Rushdie warns of dan­gers to free speech

Lesotho Times - - Lifestyle -

FRANK­FURT — Vi­o­lence against writ­ers and a mis­placed sense of po­lit­i­cal cor­rect­ness pose new dan­gers to free­dom of speech in the West, writer Sal­man Rushdie said on Tues­day.

Rushdie, the sub­ject of an Ira­nian death threat in 1989 for his book “The Sa­tanic Verses”, which was deemed blas­phe­mous by many Mus­lims, said he had not ex­pected free­dom of ex­pres­sion to come un­der at­tack again to this ex­tent in the western world.

“It seems to me the bat­tle for free ex­pres­sion was won 100 years ago,” the 68-year-old told an au­di­ence at the open­ing of the Frank­furt Book Fair, un­der heavy se­cu­rity.

“The fact that we have to go on fight­ing this bat­tle is the re­sult of a num­ber of re­gret­table, more re­cent phe­nom­ena.”

Af­ter Is­lamist gun­men killed 12 peo­ple in Jan­uary in an at­tack at the of­fice of French satir­i­cal weekly Char­lie Hebdo, which had mocked re­li­gions in­clud­ing Is­lam, Rushdie de­fended the mur­dered car­toon­ists.

He still faces crit­i­cism from his reli­gious op­po­nents: the Ira­nian Min­istry of Cul­ture can­celed its na­tional stand at this year’s book fair be­cause of Rushdie’s ap­pear­ance, and Saudi Ara­bia protested against a new Czech trans­la­tion of “The Sa­tanic Verses” only last week.

Rushdie crit­i­cized re­straints on free­dom of ex­pres­sion at uni­ver­si­ties, re­fer­ring to re­cent ex­am­ples in Bri­tain and the United States. “The idea that stu­dents should not be in­tel­lec­tu­ally chal­lenged at uni­ver­si­ties is ex­actly what we should fight,” he said.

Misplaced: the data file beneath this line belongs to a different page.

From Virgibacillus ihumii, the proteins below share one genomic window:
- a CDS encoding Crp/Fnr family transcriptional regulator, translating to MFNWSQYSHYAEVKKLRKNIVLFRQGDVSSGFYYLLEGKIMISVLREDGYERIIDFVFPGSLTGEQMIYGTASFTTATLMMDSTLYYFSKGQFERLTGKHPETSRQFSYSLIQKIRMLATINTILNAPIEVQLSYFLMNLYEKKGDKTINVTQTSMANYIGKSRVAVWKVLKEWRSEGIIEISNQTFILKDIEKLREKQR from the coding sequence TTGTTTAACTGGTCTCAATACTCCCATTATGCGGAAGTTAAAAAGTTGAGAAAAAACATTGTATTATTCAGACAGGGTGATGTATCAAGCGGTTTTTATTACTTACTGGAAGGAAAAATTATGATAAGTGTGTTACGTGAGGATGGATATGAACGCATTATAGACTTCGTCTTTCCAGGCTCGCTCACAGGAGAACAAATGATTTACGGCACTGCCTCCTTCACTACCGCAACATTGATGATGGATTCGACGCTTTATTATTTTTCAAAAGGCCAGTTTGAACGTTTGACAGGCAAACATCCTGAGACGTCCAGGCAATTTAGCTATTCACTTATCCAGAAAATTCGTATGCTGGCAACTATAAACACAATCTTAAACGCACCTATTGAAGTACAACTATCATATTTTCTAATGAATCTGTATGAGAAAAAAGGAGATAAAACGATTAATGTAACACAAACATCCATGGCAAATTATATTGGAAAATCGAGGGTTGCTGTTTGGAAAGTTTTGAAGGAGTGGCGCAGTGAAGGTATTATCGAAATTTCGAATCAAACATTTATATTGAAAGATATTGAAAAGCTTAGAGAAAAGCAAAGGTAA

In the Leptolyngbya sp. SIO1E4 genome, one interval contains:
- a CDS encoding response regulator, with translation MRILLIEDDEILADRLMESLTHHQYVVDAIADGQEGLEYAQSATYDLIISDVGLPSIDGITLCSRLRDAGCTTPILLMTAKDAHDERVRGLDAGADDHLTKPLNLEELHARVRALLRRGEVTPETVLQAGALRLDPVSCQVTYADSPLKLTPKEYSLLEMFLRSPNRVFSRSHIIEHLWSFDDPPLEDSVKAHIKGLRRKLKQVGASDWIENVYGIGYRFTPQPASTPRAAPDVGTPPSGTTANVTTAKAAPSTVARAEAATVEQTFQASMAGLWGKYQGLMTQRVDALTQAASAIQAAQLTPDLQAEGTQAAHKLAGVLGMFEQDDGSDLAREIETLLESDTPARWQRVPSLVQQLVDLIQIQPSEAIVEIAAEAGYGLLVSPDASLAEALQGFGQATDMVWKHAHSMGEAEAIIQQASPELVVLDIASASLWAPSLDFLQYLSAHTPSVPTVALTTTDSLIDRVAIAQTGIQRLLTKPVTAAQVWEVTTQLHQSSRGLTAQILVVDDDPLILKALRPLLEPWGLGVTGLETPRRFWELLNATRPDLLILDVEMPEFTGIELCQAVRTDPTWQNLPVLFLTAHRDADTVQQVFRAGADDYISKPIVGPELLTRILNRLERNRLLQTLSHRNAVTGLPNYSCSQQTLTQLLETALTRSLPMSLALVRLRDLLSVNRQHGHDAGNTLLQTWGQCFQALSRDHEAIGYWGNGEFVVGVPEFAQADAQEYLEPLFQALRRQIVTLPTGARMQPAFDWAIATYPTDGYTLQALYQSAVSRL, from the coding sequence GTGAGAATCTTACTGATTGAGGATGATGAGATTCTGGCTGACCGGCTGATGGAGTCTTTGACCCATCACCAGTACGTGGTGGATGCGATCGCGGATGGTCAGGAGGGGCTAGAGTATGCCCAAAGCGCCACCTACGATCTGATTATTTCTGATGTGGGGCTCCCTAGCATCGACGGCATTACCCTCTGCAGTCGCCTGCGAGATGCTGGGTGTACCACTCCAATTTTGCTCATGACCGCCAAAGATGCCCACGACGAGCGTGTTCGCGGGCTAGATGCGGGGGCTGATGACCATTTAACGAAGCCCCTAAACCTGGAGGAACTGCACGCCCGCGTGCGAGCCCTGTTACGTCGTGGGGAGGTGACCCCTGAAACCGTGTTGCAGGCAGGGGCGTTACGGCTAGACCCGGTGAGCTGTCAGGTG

The Bri­tish In­dian nov­el­ist, who went into hid­ing for years af­ter the 1989 edict by Ira- nian leader Ay­a­tol­lah Ruhol­lah Khome­ini or­der­ing Mus­lims to kill him, has re­sumed pub­lic ap­pear­ances in re­cent years and was in Frank­furt pro­mot­ing his new book.

“Two Years, Eight Months and Twenty-Eight Nights”, a ref­er­ence to the 1,001 nights of the fa­mous Ara­bic tales, is de­scribed as a novel ex­plor­ing the com­plex­ity of the world by weav­ing to­gether his­tory, mythol­ogy and love.

Rushdie told his au­di­ence that all peo­ple around the world could re­late to sto­ries, so lim­it­ing free­dom of ex­pres­sion was not just cen­sor­ship but an as­sault on hu­man na­ture.

“It pre­vents us from be­ing the kind of crea­tures that we are. It is not some­thing which is spe­cific to one cul­ture. It is some­thing uni­ver­sal to hu­man be­ings,” he said.

SAL­MAN Rushdie.

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